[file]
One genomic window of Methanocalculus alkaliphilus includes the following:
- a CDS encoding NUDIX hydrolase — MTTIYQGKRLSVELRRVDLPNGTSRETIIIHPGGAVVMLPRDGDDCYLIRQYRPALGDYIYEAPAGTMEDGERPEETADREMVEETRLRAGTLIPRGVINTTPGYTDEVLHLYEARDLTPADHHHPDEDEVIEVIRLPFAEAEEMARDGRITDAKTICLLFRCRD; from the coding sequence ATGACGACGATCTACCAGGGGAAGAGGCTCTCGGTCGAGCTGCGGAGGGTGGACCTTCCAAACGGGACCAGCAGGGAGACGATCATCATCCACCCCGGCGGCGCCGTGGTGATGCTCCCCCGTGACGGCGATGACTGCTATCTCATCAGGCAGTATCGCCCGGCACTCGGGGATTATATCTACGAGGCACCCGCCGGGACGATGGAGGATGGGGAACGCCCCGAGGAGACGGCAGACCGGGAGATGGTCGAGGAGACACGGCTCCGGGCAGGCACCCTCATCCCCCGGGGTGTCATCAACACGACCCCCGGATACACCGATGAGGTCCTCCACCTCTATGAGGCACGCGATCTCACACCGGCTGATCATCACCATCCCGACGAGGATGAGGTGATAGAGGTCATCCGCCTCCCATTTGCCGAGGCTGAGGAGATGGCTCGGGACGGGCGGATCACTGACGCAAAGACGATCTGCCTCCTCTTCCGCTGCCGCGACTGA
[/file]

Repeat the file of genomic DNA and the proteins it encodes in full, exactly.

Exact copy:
One genomic window of Methanocalculus alkaliphilus includes the following:
- a CDS encoding NUDIX hydrolase — MTTIYQGKRLSVELRRVDLPNGTSRETIIIHPGGAVVMLPRDGDDCYLIRQYRPALGDYIYEAPAGTMEDGERPEETADREMVEETRLRAGTLIPRGVINTTPGYTDEVLHLYEARDLTPADHHHPDEDEVIEVIRLPFAEAEEMARDGRITDAKTICLLFRCRD; from the coding sequence ATGACGACGATCTACCAGGGGAAGAGGCTCTCGGTCGAGCTGCGGAGGGTGGACCTTCCAAACGGGACCAGCAGGGAGACGATCATCATCCACCCCGGCGGCGCCGTGGTGATGCTCCCCCGTGACGGCGATGACTGCTATCTCATCAGGCAGTATCGCCCGGCACTCGGGGATTATATCTACGAGGCACCCGCCGGGACGATGGAGGATGGGGAACGCCCCGAGGAGACGGCAGACCGGGAGATGGTCGAGGAGACACGGCTCCGGGCAGGCACCCTCATCCCCCGGGGTGTCATCAACACGACCCCCGGATACACCGATGAGGTCCTCCACCTCTATGAGGCACGCGATCTCACACCGGCTGATCATCACCATCCCGACGAGGATGAGGTGATAGAGGTCATCCGCCTCCCATTTGCCGAGGCTGAGGAGATGGCTCGGGACGGGCGGATCACTGACGCAAAGACGATCTGCCTCCTCTTCCGCTGCCGCGACTGA